It's Wednesday, May 22nd, and today we'll be taking a day trip from Rome to the nearby town of Orvieto. Orvieto is about an hour by train from central Rome, in the Umbrian hillside, so we start our day with a bus ride to Termini Station. There, we catch a Regionale train to Orvieto.
As we roll through the Umbrian countryside, we pass by many other towns, perched high on hilltops. Orvieto itself is built atop a tall plug of porous volcanic stone, called "tufa". This high location, completed encircled by steep cliffs, made this spot an ideal defensive position, and it's been continuously occupied since before 500 BC. The native Etruscans were the first to occupy the site, carving warrens of tunnels and underground rooms and work spaces through the soft tufa stone, many of which are still in use today.
Hilltop towns dot the Umbrian landscape
Once we reach the railway station at Orvieto, the first order of business is to get to the town, high above. This is accomplished by means of a funicular railway that pulls you up the steep terrain.
The Funiculare at Orvieto
At the top of the railway, we exit into Piazza Cahen, where we board the small shuttle bus that will bring us into the Piazza del Duomo in the historic center. At the main Piazza is a tourist information office, where we're able to purchase an Orvieto Pass, a single ticket that allows admission to all the sites that Orvieto has to offer. It's well worth the money.
Dominating the square is the massive Orvieto Cathedral, a soaring Gothic masterwork.
Inside, the cathedral is airy and full of light. While there are many significant pieces of art inside, the centerpiece is found the Chapel of San Brizio. There we find the vivid cycle of frescoes by Luca Signorelli, depicting the events surrounding the Final Judgement, including the Antichrist, the Resurrection of the Dead, and torments of the condemned. The fresco looks as fresh as though it were just painted, striking and terrifying. Some say it inspired Michelangelo's work on the Sistine Chapel. Unfortunately, a strict policy forbids photography, but you can get a sampling of the Last Judgement here.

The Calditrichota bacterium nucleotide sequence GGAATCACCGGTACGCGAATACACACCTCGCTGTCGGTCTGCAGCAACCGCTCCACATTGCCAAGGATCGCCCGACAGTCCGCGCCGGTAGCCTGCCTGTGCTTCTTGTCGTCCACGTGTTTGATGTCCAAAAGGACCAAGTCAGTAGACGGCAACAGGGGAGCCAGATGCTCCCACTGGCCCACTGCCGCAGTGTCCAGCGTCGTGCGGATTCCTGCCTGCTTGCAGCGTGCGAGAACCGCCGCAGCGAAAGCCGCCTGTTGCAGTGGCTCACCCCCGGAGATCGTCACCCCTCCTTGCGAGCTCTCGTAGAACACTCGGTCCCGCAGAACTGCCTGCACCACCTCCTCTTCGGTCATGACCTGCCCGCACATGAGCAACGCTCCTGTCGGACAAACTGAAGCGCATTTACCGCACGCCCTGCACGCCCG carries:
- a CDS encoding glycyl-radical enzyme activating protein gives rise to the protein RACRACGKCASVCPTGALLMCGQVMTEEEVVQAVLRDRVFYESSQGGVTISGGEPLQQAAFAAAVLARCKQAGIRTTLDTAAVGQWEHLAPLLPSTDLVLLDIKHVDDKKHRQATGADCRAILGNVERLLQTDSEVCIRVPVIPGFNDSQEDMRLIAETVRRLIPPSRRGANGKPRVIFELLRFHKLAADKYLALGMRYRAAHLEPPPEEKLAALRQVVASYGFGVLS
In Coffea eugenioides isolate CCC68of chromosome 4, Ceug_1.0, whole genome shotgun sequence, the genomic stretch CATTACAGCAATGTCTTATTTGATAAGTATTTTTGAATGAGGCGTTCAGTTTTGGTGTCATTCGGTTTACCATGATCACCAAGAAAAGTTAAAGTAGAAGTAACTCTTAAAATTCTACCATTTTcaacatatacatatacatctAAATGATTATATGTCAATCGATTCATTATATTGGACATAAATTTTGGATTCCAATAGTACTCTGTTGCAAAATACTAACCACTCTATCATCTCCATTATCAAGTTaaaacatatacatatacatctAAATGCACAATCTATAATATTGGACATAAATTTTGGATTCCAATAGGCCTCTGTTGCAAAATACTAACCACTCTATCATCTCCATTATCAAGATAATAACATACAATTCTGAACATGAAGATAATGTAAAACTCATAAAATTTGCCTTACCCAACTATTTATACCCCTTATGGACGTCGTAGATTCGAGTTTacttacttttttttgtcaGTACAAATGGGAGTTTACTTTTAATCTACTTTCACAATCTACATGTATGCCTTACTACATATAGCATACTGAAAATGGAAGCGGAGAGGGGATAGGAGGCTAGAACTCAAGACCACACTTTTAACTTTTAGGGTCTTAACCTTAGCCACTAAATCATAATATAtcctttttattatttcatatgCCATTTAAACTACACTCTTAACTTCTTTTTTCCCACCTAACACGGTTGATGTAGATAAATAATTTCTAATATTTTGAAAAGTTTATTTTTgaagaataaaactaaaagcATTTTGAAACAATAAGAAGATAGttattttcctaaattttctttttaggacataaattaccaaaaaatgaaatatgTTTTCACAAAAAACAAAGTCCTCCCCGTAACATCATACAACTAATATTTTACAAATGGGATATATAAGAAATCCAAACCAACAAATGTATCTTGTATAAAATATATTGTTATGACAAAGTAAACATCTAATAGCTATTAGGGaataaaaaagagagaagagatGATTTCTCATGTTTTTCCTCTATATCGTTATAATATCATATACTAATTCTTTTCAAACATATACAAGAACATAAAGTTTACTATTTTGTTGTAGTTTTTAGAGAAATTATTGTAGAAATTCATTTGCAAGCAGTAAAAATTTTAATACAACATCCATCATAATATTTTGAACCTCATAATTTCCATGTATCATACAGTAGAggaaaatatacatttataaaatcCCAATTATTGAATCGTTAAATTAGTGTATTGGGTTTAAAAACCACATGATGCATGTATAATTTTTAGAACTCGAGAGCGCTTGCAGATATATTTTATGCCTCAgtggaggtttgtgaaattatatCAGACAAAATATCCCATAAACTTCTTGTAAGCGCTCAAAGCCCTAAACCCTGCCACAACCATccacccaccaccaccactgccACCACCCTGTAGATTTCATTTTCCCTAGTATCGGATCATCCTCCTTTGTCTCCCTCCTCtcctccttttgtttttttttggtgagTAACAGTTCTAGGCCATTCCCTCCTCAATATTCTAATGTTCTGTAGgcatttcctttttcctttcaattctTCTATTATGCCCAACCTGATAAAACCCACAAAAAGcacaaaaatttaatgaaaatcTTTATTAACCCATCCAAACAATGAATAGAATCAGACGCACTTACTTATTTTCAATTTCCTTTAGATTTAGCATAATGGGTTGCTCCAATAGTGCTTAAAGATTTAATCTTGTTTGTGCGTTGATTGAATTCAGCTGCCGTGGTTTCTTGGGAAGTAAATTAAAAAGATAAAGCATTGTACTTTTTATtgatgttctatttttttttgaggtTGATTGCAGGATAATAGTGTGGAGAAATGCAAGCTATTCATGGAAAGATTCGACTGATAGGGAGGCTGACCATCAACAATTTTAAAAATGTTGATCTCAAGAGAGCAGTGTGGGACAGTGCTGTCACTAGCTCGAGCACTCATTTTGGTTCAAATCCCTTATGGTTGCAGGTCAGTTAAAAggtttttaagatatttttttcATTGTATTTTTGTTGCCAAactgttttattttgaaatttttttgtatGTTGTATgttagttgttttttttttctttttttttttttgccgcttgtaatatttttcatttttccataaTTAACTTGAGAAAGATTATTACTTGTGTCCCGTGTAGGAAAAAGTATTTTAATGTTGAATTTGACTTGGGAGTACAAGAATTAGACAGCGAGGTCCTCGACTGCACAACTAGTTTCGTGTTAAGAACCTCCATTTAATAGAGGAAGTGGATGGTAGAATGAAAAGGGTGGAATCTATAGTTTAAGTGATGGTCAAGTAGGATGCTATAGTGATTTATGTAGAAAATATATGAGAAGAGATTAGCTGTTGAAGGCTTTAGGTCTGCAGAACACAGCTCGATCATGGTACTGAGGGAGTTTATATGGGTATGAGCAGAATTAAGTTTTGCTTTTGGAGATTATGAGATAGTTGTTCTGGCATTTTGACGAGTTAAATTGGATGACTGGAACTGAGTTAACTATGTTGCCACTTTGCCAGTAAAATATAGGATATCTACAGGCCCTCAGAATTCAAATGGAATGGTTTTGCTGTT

Leaving the Cathedral, we wander through the twisty, turny passages of the city, stopping by Il Negozzietto for a custom made sandwich of (what else?) porchetta and a sweet local cheese.
While we enjoy our lunch, we wander to the ramparts, and take in the view of the surrounding countryside. Far below, a walkway encircles the hillside, allowing those with younger legs to circumnavigate the town.
One of the included sites on our pass is the Torre del Moro, the clock tower. There's an elevator to the second floor, but once you're there, it's foot power the rest of the way to the top.
We're rewarded for our efforts with some simply breathtaking views.
Legs wobbling, we descend and head for some "deeper" experiences. There are a number of points throughout the town where you have the opportunity to descend into the tunnels and caves that honeycomb the tufa. We're headed to Pozzo della Cava, the "Well of the Cave".
This is a network of caves and rooms that have acted over the past 2000 years as kilns, fulling mills, and workshops.
Fulling mill, for making felt
In order to maintain a defensive position, yet still have access to water, residents were forced to build wells that drilled down through the tufa to the water table, far below. This is one of those wells. The translation of a nearby inscription reads:
Remember citizens that here there is a spring water well, dug with public money and not destined to anybody's private employ. But its use, for will of the town council, is interrupted for just reasons in the year of salvation, 1646.
Apparently, while being an excellent source of water, the well was also a convenient method for brigands to dispose of murdered citizens. The well became polluted by the multitude of corpses, and needed to be shut down.